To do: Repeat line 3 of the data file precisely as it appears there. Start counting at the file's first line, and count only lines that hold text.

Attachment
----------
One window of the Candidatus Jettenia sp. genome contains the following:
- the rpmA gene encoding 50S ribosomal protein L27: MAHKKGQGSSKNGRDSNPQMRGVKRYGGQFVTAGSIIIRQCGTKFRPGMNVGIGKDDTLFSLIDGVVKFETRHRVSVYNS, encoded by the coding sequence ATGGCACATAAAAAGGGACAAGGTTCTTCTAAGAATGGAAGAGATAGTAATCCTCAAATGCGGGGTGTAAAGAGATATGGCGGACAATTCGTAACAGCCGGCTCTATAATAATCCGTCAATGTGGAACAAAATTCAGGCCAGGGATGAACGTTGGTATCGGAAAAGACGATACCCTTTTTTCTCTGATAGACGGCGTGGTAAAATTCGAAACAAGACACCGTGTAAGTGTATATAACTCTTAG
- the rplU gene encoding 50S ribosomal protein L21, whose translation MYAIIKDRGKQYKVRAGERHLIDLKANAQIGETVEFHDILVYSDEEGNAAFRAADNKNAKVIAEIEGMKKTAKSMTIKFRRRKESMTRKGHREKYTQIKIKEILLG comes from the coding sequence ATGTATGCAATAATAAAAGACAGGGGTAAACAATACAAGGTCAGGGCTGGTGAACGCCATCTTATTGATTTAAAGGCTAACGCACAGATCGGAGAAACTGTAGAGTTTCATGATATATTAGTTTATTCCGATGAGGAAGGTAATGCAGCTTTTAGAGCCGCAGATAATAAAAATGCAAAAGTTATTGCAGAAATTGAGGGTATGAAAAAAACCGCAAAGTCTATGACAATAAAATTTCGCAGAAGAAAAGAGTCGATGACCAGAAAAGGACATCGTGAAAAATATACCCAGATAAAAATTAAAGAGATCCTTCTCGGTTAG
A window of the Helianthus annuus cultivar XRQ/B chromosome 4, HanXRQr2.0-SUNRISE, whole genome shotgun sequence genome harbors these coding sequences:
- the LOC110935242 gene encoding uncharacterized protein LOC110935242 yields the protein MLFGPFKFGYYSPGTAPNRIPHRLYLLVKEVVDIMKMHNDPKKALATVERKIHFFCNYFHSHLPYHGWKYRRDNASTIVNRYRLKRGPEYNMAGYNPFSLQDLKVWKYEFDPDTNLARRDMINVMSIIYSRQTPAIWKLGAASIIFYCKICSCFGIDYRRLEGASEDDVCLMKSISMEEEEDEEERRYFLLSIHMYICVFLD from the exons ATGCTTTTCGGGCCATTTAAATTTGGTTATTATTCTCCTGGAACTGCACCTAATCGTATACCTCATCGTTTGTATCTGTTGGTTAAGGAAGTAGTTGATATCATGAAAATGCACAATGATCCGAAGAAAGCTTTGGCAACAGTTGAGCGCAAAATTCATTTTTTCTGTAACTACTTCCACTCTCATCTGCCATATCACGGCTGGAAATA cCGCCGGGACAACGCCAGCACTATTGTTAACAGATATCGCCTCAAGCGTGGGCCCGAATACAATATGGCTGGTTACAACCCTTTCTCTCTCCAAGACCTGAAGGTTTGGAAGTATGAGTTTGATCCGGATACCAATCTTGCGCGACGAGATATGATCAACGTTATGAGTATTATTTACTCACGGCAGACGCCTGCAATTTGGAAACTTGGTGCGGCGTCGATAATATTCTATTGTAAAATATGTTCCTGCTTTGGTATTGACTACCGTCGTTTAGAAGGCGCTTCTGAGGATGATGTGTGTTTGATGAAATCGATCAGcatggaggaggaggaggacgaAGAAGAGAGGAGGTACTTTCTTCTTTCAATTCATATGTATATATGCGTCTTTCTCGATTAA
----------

- the rplU gene encoding 50S ribosomal protein L21, whose translation MYAIIKDRGKQYKVRAGERHLIDLKANAQIGETVEFHDILVYSDEEGNAAFRAADNKNAKVIAEIEGMKKTAKSMTIKFRRRKESMTRKGHREKYTQIKIKEILLG comes from the coding sequence ATGTATGCAATAATAAAAGACAGGGGTAAACAATACAAGGTCAGGGCTGGTGAACGCCATCTTATTGATTTAAAGGCTAACGCACAGATCGGAGAAACTGTAGAGTTTCATGATATATTAGTTTATTCCGATGAGGAAGGTAATGCAGCTTTTAGAGCCGCAGATAATAAAAATGCAAAAGTTATTGCAGAAATTGAGGGTATGAAAAAAACCGCAAAGTCTATGACAATAAAATTTCGCAGAAGAAAAGAGTCGATGACCAGAAAAGGACATCGTGAAAAATATACCCAGATAAAAATTAAAGAGATCCTTCTCGGTTAG